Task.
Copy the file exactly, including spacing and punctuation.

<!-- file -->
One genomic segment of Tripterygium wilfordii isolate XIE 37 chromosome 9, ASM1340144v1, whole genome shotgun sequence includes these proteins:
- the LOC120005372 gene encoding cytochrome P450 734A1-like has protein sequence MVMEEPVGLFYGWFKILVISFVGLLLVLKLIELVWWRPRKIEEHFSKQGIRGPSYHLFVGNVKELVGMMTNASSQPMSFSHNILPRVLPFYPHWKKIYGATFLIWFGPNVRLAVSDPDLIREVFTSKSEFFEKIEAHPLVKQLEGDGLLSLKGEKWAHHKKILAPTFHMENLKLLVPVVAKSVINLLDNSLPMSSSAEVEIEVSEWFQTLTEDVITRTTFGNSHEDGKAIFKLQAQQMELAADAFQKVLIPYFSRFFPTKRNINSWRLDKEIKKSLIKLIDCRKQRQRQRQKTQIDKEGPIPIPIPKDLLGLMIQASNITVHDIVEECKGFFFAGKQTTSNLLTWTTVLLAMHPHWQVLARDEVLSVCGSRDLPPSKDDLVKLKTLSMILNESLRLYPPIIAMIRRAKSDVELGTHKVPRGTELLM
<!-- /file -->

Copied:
One genomic segment of Tripterygium wilfordii isolate XIE 37 chromosome 9, ASM1340144v1, whole genome shotgun sequence includes these proteins:
- the LOC120005372 gene encoding cytochrome P450 734A1-like has protein sequence MVMEEPVGLFYGWFKILVISFVGLLLVLKLIELVWWRPRKIEEHFSKQGIRGPSYHLFVGNVKELVGMMTNASSQPMSFSHNILPRVLPFYPHWKKIYGATFLIWFGPNVRLAVSDPDLIREVFTSKSEFFEKIEAHPLVKQLEGDGLLSLKGEKWAHHKKILAPTFHMENLKLLVPVVAKSVINLLDNSLPMSSSAEVEIEVSEWFQTLTEDVITRTTFGNSHEDGKAIFKLQAQQMELAADAFQKVLIPYFSRFFPTKRNINSWRLDKEIKKSLIKLIDCRKQRQRQRQKTQIDKEGPIPIPIPKDLLGLMIQASNITVHDIVEECKGFFFAGKQTTSNLLTWTTVLLAMHPHWQVLARDEVLSVCGSRDLPPSKDDLVKLKTLSMILNESLRLYPPIIAMIRRAKSDVELGTHKVPRGTELLM